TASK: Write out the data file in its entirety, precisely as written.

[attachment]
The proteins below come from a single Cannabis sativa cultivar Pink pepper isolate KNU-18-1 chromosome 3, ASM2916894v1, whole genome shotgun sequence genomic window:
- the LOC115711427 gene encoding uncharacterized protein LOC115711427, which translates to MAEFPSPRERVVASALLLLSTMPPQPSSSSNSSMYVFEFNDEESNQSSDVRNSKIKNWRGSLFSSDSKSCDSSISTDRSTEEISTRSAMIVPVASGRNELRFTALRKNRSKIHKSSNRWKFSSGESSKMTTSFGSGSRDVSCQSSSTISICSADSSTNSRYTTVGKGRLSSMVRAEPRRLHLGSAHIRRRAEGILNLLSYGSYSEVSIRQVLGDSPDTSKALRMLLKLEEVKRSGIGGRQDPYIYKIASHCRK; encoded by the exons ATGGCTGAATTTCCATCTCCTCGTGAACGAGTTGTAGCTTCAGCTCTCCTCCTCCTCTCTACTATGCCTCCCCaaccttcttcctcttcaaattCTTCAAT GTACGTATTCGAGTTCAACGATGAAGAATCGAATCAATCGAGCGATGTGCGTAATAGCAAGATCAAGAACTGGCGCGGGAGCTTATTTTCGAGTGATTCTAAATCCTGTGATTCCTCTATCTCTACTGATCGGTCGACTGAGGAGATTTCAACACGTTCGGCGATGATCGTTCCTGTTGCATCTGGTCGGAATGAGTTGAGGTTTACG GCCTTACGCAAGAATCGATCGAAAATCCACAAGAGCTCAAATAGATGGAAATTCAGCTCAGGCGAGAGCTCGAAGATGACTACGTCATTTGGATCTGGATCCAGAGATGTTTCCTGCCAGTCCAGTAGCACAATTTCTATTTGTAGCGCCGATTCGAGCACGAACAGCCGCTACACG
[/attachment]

The proteins below come from a single Cannabis sativa cultivar Pink pepper isolate KNU-18-1 chromosome 3, ASM2916894v1, whole genome shotgun sequence genomic window:
- the LOC115711427 gene encoding uncharacterized protein LOC115711427, which translates to MAEFPSPRERVVASALLLLSTMPPQPSSSSNSSMYVFEFNDEESNQSSDVRNSKIKNWRGSLFSSDSKSCDSSISTDRSTEEISTRSAMIVPVASGRNELRFTALRKNRSKIHKSSNRWKFSSGESSKMTTSFGSGSRDVSCQSSSTISICSADSSTNSRYTTVGKGRLSSMVRAEPRRLHLGSAHIRRRAEGILNLLSYGSYSEVSIRQVLGDSPDTSKALRMLLKLEEVKRSGIGGRQDPYIYKIASHCRK; encoded by the exons ATGGCTGAATTTCCATCTCCTCGTGAACGAGTTGTAGCTTCAGCTCTCCTCCTCCTCTCTACTATGCCTCCCCaaccttcttcctcttcaaattCTTCAAT GTACGTATTCGAGTTCAACGATGAAGAATCGAATCAATCGAGCGATGTGCGTAATAGCAAGATCAAGAACTGGCGCGGGAGCTTATTTTCGAGTGATTCTAAATCCTGTGATTCCTCTATCTCTACTGATCGGTCGACTGAGGAGATTTCAACACGTTCGGCGATGATCGTTCCTGTTGCATCTGGTCGGAATGAGTTGAGGTTTACG GCCTTACGCAAGAATCGATCGAAAATCCACAAGAGCTCAAATAGATGGAAATTCAGCTCAGGCGAGAGCTCGAAGATGACTACGTCATTTGGATCTGGATCCAGAGATGTTTCCTGCCAGTCCAGTAGCACAATTTCTATTTGTAGCGCCGATTCGAGCACGAACAGCCGCTACACG